by Sherry Lipp


If you’ve been wondering what happened to Beth (Emily Kinney) since we last saw her in season four of The Walking Dead, you finally find out in this week’s episode “Slabtown.” Judging from some of the reaction to this episode I’ve seen around the web, a Beth-based episode wasn’t exactly at the top of a lot of people’s list. I’ll admit I’ve been pretty hard on Beth in the past. For a long time she seemed like deadweight, adding very little to the story lines. Even her episode last season where she was alone with Daryl (Norman Reedus) felt slow, and her whining was slightly annoying. So I can’t say I was excited for an episode that didn’t feature any other main cast except her.

However, I found this episode to be quite entertaining. It was tense and scary without resorting to anything extreme like the Governor or Terminus. I like getting a glimpse of what other people are doing in the post-apocalyptic world and this episode provided that.

The Cool:

New location, new characters: The last we saw of Atlanta it was pretty much in shambles. There were a few people still around, but they were barely getting by. That’s not quite the case on the upper floors of Grady Memorial Hospital where Beth wakes up. There Beth finds she is in what appears to be a functional medical center with IVs, scrubs, and even a real doctor, Dr. Steven Edwards (Erik Jensen). She also learns there’s a price to pay for such luxurious amenities – indentured servitude. Grady Memorial is run by a bunch of cops and their tyrannical leader Dawn (Christine Woods). Not knowing who to trust, Beth pretty much keeps her mouth shut about where she’s been, though she forges an uneasy friendship with Dr. Edwards and another indentured servant, Noah (Tyler James Wiliams).

Are they good or are they bad?: It might be silly to suggest that these cops are good, but I can’t say that Dawn is necessarily bad. In a kind of ode to George Orwell’s Animal Farm, Dawn believes fascism is what will save them. As long as everyone does their job and keeps things just so, they will eventually be saved and life will go back to normal. Dawn seems to truly believe this and discounts Beth’s warnings that no one is coming. For the most part everyone seems to go along with Dawn’s tyranny because it’s the easiest thing to so. Even Dr. Edwards, who should hold some power due to his skills, cowers at Dawn’s constant threats of beatings. Of course there are a few bad apples in the bunch. Her henchman Gorman (Cullen Moss) is more interested in using his power to force the women into sex than preserving a real society.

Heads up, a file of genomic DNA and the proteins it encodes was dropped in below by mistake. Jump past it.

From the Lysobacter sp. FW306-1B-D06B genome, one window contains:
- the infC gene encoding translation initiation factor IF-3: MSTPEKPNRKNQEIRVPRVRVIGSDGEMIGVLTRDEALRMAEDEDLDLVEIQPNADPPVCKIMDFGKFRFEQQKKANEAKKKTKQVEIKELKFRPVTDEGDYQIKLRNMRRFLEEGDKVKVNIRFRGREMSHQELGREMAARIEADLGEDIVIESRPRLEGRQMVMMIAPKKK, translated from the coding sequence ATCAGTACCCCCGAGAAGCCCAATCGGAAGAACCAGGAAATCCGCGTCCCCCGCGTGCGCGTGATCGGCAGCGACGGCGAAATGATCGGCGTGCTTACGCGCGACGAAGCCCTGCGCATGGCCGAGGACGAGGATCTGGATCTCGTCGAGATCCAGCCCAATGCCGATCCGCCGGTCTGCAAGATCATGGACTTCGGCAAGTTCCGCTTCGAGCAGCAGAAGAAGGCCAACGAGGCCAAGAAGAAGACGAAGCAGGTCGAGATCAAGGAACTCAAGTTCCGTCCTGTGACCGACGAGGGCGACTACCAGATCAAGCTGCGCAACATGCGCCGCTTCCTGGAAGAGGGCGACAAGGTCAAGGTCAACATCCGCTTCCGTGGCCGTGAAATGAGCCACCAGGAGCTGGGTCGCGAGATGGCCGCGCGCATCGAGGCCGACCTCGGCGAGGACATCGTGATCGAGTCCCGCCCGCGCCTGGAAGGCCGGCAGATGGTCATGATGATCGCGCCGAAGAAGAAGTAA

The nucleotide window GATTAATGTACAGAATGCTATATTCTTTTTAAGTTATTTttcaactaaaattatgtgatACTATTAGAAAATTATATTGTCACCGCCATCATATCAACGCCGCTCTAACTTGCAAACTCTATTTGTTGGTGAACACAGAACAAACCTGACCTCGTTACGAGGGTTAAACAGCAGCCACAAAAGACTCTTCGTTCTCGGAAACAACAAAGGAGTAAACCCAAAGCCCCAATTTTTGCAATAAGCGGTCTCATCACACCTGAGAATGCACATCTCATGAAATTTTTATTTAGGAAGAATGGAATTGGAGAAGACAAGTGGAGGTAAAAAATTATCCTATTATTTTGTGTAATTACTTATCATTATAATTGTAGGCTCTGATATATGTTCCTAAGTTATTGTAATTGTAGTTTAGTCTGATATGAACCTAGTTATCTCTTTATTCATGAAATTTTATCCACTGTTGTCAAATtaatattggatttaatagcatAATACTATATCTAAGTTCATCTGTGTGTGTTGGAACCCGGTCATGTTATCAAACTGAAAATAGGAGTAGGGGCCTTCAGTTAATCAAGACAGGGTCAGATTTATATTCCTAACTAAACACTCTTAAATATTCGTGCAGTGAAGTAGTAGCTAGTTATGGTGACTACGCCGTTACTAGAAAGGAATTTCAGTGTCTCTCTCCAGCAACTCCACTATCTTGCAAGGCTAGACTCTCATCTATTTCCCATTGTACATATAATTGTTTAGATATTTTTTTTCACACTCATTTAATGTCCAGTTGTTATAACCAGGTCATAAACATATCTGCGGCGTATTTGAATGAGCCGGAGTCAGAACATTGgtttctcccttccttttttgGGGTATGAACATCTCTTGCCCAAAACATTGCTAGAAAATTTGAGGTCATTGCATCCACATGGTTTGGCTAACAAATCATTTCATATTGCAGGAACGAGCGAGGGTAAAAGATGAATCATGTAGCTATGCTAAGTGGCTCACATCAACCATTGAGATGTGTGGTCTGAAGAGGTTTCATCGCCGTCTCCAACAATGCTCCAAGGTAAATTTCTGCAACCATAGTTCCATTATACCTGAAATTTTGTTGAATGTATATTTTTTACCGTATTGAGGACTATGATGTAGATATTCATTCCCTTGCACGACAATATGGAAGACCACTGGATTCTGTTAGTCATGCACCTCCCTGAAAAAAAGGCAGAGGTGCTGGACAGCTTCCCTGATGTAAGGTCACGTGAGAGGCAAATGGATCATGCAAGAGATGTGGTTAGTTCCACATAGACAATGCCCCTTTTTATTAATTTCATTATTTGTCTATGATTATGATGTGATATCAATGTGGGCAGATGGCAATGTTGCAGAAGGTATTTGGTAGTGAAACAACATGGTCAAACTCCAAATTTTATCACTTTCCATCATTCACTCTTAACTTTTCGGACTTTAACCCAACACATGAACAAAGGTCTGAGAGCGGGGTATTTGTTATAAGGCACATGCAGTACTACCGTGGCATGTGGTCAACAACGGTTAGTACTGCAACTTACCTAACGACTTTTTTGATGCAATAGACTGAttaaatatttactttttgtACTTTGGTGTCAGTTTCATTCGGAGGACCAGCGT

Carol shows up: Just as Beth was contemplating her revenge over her thwarted escape attempt, where Noah got away and she was captured, Carol (Melissa McBride) is wheeled in on a gurney. That was certainly an unexpected jolt. Is she there to save Beth or was she “rescued” by the cops on brought in? That all depends on whether it’s Noah who was hiding out in the woods with Daryl.

The Not So Cool:

Individual character stand-alone episodes: While this episode was entertaining, I’m not totally down with episodes that focus on just one character. This episode likely goes back in time a little bit, so what might have been cool is to have a few scenes showing what the others were doing at the exact same time. That would have provided a little extra context to this episode.

This episode doesn’t answer where Beth was the entire time: Beth was grabbed by the people in the car. Who were they? These cops or someone else? It didn’t seem like Beth was at the hospital long enough to cover from the time she disappeared to Carol showing up unless she was out of it longer than her injuries would suggest. I might be wrong, but it still seems like there is some missing time.

Images: Gene Page/AMC
Sherry Lipp
Sherry is a writer/blogger specializing in entertainment and food writing. You can find her gluten and grain-free food articles at

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